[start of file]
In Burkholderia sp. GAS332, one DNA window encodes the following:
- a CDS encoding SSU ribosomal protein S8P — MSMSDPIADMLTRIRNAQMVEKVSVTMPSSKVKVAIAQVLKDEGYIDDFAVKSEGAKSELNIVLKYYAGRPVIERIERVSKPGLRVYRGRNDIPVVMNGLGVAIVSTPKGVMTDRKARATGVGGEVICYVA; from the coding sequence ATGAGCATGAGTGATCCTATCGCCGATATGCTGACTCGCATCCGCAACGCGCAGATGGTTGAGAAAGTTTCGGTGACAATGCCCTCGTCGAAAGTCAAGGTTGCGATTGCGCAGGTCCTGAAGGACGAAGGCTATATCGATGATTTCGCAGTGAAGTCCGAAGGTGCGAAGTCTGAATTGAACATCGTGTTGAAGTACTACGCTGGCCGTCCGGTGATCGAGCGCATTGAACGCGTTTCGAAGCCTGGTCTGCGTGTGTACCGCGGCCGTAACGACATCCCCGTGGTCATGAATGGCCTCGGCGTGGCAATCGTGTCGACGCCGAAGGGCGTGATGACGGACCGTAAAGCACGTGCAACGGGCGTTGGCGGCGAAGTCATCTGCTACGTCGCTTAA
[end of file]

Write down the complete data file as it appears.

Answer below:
In Burkholderia sp. GAS332, one DNA window encodes the following:
- a CDS encoding SSU ribosomal protein S8P — MSMSDPIADMLTRIRNAQMVEKVSVTMPSSKVKVAIAQVLKDEGYIDDFAVKSEGAKSELNIVLKYYAGRPVIERIERVSKPGLRVYRGRNDIPVVMNGLGVAIVSTPKGVMTDRKARATGVGGEVICYVA; from the coding sequence ATGAGCATGAGTGATCCTATCGCCGATATGCTGACTCGCATCCGCAACGCGCAGATGGTTGAGAAAGTTTCGGTGACAATGCCCTCGTCGAAAGTCAAGGTTGCGATTGCGCAGGTCCTGAAGGACGAAGGCTATATCGATGATTTCGCAGTGAAGTCCGAAGGTGCGAAGTCTGAATTGAACATCGTGTTGAAGTACTACGCTGGCCGTCCGGTGATCGAGCGCATTGAACGCGTTTCGAAGCCTGGTCTGCGTGTGTACCGCGGCCGTAACGACATCCCCGTGGTCATGAATGGCCTCGGCGTGGCAATCGTGTCGACGCCGAAGGGCGTGATGACGGACCGTAAAGCACGTGCAACGGGCGTTGGCGGCGAAGTCATCTGCTACGTCGCTTAA